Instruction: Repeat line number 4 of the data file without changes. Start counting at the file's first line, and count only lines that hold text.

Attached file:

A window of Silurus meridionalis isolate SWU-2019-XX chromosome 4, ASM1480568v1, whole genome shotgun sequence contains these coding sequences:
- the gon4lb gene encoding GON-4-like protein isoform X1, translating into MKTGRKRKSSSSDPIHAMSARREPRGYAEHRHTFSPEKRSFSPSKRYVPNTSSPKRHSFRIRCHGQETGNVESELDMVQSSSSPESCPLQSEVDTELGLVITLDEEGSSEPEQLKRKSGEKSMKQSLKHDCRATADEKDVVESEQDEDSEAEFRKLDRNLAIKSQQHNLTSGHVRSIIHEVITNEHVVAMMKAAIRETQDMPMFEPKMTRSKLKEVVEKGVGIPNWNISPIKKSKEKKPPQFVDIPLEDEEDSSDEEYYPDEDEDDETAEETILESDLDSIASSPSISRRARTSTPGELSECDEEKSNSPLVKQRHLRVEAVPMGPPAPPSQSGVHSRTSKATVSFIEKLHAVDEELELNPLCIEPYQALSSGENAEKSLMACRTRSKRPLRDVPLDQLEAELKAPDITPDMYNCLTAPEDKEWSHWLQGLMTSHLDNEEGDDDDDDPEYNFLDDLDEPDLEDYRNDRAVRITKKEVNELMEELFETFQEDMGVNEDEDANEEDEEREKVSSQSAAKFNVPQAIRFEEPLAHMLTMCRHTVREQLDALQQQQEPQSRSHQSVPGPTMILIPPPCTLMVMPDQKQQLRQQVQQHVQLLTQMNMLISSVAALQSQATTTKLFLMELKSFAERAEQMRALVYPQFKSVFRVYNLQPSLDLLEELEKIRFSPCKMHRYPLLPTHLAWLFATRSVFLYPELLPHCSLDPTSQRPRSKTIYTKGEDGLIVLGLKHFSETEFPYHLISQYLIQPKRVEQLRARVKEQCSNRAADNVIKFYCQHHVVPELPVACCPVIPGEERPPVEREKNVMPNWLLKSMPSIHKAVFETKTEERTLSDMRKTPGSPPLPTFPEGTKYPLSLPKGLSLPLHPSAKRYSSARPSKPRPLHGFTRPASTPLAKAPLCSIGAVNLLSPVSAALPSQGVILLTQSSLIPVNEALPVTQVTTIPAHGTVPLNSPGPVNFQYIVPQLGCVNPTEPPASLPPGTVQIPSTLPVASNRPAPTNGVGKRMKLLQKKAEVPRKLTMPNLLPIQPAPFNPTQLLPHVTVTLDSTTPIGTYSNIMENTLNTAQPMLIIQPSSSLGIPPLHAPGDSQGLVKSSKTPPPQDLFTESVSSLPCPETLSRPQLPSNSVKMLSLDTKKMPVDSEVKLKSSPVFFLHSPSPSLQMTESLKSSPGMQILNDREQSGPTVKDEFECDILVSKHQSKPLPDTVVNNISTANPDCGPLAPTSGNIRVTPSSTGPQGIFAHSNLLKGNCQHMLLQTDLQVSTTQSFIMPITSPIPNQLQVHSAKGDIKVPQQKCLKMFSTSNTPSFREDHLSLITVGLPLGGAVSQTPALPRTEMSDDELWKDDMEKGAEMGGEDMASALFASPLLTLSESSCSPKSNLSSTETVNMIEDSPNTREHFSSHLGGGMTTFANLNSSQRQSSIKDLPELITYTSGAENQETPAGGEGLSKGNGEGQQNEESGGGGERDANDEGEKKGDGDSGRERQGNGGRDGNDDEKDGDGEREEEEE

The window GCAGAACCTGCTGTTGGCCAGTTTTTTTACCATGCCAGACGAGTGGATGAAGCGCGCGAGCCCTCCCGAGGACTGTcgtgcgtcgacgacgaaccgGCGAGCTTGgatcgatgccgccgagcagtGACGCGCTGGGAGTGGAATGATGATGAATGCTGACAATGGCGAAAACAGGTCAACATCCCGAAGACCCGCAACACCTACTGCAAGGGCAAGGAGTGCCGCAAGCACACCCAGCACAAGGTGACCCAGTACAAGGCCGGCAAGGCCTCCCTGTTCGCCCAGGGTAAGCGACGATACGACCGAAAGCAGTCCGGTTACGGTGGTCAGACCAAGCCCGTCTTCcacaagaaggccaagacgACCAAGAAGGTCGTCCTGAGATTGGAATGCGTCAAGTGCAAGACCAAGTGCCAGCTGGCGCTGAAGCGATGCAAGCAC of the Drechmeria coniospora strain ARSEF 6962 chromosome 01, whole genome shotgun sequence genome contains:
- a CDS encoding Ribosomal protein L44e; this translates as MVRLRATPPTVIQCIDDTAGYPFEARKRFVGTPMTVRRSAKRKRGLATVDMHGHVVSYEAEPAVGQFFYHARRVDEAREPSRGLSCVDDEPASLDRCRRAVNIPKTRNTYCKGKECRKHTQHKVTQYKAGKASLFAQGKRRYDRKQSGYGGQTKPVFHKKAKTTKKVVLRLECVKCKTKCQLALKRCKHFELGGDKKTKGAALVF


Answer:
- a CDS encoding Ribosomal protein L44e; this translates as MVRLRATPPTVIQCIDDTAGYPFEARKRFVGTPMTVRRSAKRKRGLATVDMHGHVVSYEAEPAVGQFFYHARRVDEAREPSRGLSCVDDEPASLDRCRRAVNIPKTRNTYCKGKECRKHTQHKVTQYKAGKASLFAQGKRRYDRKQSGYGGQTKPVFHKKAKTTKKVVLRLECVKCKTKCQLALKRCKHFELGGDKKTKGAALVF